Last week, we learned from Director General Raphael Grossi of the International Atomic Energy Agency that Iran now has enough 60% enriched uranium to manufacture three or four bombs, should it choose to put that material into the final (and very short) enrichment phase to reach weapons capacity.
For months, unofficial experts, such as former IAEA inspector David Albright, have been warning that Iran was reaching such a threshold. But it’s one thing for a think tank to speculate on official information, with all its gaps. It’s quite another for the source of that information -- in this case, the IAEA director -- to make such a statement in his official capacity.
In the thirty-five years I have been tracking Iran’s nuclear weapons programs, which I write about in my latest book And the Rest is History: Tales of Hostages, Arms Dealers, Dirty Tricks, and Spies -- this is the first time I have heard the IAEA make such a bold statement about Iran. Normally it’s all weasel words and schoomarm warnings to proliferators to mend their ways.
Grossi’s statement did not fall on deaf ears in Israel. Former Israeli Navy chief Vice Admiral (ret.) Eliezer “Chiney” Marom told an Israeli television network on Jan. 26 that this latest information showed that Iran had become a “threshold” nuclear weapons state.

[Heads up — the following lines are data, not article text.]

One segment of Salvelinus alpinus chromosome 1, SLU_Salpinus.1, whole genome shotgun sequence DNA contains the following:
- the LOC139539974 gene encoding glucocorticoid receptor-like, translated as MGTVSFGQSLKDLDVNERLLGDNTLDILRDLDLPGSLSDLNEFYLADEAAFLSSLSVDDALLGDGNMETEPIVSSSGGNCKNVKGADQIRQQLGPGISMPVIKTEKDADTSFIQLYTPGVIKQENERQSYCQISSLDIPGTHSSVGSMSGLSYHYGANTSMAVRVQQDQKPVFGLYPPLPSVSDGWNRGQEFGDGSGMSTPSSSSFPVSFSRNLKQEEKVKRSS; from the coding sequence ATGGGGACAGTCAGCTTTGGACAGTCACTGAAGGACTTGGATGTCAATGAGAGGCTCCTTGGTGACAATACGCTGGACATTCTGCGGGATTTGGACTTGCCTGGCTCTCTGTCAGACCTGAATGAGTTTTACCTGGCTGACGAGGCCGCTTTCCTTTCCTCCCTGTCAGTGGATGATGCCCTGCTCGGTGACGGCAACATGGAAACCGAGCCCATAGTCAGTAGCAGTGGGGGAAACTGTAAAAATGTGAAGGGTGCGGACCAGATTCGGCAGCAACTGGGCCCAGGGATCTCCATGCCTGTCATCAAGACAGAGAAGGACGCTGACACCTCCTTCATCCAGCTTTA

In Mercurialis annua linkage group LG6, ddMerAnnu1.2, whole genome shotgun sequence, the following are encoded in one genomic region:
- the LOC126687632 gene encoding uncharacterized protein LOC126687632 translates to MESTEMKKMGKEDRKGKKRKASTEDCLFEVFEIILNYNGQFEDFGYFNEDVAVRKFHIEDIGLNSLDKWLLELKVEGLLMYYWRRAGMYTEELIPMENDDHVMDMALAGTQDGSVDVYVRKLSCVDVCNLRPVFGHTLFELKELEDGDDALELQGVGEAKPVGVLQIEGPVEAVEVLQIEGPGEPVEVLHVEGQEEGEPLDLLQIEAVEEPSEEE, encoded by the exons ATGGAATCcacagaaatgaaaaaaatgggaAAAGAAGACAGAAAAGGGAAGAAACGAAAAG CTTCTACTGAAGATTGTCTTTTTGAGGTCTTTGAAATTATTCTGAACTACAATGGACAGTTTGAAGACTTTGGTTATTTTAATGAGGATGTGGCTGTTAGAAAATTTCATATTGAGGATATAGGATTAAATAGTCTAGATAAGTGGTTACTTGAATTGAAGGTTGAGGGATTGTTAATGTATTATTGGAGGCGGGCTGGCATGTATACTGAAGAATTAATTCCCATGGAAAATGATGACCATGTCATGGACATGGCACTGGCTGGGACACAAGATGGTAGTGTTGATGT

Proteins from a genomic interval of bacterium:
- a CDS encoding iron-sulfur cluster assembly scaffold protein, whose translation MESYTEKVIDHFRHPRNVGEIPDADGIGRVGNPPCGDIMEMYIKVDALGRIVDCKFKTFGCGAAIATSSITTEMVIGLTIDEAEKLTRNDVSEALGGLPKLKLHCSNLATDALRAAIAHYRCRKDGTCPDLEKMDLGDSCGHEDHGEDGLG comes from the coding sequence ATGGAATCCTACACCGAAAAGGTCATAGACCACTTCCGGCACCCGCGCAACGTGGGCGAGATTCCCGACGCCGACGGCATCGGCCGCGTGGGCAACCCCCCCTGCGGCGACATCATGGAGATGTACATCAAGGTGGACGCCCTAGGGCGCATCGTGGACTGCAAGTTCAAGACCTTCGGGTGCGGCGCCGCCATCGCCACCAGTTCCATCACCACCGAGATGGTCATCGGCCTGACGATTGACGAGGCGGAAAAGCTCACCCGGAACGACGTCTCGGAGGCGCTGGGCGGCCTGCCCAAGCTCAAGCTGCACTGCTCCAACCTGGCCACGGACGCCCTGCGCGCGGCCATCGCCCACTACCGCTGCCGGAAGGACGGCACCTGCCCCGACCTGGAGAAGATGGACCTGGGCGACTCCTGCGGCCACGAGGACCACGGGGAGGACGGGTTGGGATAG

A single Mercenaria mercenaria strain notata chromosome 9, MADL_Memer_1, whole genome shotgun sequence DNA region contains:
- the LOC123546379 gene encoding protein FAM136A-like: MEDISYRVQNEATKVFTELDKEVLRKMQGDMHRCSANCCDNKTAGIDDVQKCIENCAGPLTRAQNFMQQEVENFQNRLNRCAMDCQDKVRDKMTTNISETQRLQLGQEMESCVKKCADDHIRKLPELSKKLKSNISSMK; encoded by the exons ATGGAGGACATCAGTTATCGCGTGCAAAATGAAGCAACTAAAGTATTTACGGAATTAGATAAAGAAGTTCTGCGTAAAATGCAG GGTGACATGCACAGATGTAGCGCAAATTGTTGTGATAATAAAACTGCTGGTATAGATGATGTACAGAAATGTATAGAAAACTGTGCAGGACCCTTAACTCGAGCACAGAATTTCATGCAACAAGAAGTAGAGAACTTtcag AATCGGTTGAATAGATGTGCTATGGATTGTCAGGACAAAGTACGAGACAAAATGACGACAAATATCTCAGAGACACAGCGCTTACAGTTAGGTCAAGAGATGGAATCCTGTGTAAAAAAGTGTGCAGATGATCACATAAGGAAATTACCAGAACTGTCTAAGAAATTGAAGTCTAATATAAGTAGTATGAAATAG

Iran has turned off IAEA surveillance cameras and Israel has limited insight into its nuclear weaponry group, he said. "And when those two will be close one to the other, the moment to jump from threshold to holding nuclear weapons will be very, very short... and therefore I think the time to attack... means in the coming year."
Marom made sure his statement was crystal clear. “We have to stop this program and sooner is better than later,” he said.
Also last week, the U.S. and Israel conducted their first-ever joint military exercise to test the interoperability of their air-land-sea-and intelligence capabilities, Juniper Oak 2023. While they did not explicitly demonstrate an attack on Iran, watching Israeli and U.S. fighter jets line up in delta formation behind B-52s sent a clear message to the mullahs in Tehran.